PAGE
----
China is booming again, as are other Asian nations.
Australia, a trainee Asian nation, has begun to raise rates and its board has made the astounding statement that it would be “imprudent” to leave the official rate at the 50-year low of 3% any longer.
The obvious point is that, if 3% is imprudent, 3.25% is hardly prudent. Why the Reserve did not hike by 50 points last month is difficult to fathom.
Henry had his doubts about the strength of the economy, but virtually all of the data for the Australian economy since then has indicated strength rather than weakness.
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Brazil has joined the ranks of nations whose interest rates are likely to soon rise.
The Economist reports: “The real (Brazilian currency) has strengthened against the dollar. Brazil’s current-account deficit is widening again and is likely to continue to do so. As the economy starts to hum, many analysts expect the central bank to have to raise interest rates again.”
In the US, there are claims that the time of frugality is over.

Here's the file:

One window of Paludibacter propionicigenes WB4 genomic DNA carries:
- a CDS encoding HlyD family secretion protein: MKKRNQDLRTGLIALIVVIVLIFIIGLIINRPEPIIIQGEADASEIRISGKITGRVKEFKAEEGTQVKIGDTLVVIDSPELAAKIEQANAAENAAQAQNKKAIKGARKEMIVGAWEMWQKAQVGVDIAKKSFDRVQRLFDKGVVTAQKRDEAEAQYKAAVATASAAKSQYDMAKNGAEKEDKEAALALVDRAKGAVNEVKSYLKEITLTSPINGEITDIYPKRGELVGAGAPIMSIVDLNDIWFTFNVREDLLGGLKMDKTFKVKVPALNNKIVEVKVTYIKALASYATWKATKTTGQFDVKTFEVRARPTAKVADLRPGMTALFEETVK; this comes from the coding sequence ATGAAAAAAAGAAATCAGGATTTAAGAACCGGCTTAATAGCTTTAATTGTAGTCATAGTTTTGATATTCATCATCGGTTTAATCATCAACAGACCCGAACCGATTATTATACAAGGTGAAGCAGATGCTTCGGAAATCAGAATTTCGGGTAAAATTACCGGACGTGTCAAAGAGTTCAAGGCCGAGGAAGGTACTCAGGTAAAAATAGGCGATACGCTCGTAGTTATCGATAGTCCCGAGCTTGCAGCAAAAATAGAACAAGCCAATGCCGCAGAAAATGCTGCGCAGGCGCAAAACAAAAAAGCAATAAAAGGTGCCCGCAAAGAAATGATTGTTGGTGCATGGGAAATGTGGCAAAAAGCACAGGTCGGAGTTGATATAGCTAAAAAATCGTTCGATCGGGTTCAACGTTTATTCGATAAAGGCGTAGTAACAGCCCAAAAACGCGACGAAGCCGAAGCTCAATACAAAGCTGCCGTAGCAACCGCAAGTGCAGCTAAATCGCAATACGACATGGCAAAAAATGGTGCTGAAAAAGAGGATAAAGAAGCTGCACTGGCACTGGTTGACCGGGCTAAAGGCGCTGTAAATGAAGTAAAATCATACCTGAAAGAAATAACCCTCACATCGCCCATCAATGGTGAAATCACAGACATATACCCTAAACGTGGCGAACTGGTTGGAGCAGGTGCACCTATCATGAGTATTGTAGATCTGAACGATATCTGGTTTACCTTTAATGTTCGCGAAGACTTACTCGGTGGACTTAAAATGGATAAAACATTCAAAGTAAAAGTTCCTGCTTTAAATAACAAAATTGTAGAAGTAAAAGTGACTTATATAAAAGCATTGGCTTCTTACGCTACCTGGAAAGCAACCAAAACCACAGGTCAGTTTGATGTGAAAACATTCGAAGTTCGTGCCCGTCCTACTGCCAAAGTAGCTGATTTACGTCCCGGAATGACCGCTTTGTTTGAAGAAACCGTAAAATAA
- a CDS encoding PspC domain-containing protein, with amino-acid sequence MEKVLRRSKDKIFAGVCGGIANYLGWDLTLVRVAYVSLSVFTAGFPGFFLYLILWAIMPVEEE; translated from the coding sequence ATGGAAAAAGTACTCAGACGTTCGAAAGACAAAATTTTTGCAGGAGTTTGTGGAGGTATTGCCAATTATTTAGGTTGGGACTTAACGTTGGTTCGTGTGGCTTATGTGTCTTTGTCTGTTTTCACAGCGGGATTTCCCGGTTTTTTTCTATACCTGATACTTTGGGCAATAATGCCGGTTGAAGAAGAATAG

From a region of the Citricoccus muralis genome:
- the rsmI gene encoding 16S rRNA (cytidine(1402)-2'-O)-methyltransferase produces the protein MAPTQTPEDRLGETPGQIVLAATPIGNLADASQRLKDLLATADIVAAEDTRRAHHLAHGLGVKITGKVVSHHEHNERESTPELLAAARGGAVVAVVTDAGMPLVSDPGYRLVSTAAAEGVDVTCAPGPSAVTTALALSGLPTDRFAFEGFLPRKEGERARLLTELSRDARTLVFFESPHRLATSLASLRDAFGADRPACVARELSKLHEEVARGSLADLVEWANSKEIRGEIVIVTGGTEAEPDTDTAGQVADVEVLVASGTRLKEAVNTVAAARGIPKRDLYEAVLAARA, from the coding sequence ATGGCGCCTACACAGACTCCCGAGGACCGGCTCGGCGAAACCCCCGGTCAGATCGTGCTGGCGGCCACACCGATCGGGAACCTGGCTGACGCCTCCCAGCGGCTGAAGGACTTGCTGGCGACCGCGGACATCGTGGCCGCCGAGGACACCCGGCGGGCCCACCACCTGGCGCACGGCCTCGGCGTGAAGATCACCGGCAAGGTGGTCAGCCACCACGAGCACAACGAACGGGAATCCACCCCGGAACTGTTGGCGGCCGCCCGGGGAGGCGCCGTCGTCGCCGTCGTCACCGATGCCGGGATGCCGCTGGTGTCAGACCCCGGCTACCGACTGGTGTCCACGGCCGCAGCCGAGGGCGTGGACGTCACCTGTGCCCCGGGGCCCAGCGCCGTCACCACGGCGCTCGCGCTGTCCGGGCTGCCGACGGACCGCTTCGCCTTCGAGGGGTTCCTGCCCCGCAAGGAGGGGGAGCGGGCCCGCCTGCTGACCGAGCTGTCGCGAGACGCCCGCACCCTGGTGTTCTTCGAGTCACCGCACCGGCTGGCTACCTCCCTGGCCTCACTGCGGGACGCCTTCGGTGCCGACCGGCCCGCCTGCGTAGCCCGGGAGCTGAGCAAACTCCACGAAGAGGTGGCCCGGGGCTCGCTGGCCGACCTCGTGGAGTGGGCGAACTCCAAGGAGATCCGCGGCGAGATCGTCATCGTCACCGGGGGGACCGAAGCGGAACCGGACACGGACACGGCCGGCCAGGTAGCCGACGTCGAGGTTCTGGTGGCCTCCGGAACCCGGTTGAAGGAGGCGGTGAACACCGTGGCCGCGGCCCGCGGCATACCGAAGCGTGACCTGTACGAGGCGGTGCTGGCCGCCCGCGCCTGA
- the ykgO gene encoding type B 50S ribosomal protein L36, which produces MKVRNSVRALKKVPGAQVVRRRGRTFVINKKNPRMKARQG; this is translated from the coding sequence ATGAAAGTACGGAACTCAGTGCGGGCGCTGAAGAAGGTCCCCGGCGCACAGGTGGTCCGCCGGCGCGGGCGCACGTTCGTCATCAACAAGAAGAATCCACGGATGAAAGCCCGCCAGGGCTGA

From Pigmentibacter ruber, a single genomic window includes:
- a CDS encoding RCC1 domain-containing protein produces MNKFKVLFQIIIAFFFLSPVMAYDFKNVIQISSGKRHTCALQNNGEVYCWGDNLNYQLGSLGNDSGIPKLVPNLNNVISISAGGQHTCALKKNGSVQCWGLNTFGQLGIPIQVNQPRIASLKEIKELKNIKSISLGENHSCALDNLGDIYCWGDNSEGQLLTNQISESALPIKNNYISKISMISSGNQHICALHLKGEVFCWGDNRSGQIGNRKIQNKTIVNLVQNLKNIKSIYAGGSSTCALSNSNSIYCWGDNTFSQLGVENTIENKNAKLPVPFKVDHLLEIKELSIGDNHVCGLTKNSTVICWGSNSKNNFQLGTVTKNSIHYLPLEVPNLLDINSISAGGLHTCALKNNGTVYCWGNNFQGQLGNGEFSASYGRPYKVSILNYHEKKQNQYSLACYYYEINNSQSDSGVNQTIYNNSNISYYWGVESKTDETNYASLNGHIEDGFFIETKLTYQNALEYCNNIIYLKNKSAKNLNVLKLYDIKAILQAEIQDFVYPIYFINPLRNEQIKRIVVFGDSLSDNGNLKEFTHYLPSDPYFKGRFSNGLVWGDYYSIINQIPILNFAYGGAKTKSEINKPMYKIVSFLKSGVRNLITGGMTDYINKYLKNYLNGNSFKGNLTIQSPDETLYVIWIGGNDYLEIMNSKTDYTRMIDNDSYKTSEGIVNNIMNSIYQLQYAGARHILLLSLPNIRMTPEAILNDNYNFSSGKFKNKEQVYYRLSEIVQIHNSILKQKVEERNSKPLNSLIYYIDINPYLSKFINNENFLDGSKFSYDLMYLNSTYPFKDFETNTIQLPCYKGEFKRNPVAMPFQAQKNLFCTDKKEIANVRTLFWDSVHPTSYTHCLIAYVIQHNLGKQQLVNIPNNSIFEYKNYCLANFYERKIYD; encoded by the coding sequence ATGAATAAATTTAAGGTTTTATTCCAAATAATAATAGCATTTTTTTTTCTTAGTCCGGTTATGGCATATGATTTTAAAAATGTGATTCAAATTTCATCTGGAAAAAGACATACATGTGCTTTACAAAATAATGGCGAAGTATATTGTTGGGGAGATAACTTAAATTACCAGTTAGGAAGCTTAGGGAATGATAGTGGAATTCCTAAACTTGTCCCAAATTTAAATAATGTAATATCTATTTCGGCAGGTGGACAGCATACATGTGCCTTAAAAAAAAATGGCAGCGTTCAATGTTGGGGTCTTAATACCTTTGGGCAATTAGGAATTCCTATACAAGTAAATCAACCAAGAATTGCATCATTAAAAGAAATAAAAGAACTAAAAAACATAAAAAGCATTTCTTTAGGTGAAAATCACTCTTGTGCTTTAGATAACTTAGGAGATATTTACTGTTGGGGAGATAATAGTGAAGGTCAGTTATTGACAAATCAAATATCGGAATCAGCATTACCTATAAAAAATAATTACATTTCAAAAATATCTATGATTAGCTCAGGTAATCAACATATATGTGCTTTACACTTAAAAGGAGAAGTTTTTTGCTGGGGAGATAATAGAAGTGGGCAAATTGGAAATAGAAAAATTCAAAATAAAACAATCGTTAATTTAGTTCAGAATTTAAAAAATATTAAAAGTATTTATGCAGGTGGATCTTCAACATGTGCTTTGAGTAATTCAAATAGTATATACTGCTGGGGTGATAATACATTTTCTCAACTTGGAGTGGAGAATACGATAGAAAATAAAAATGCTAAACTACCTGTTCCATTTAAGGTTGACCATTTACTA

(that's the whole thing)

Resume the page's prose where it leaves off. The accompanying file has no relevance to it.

Annie Gowen of The Washington Post presents some quite off-putting stories of shopaholics who have been holding off but are no longer able to hold out.
Chicago TV this morning has been talking about “frugality fatigue”, which it says is “good news in a bad economy”.
But others differ, including Nobel Prize-winning economist Joseph Stiglitz, who says that deflation is a bigger risk.
Housing prices are believed to be rising again, but rents are down. Since hitting a peak in December 2008, real average weekly earnings have fallen by 1.9%.
Since the end of the boom, eight million jobs have been lost and the rate of unemployment is expected to hit 10% in the next month or so.
Frugality is here to stay for many Americans.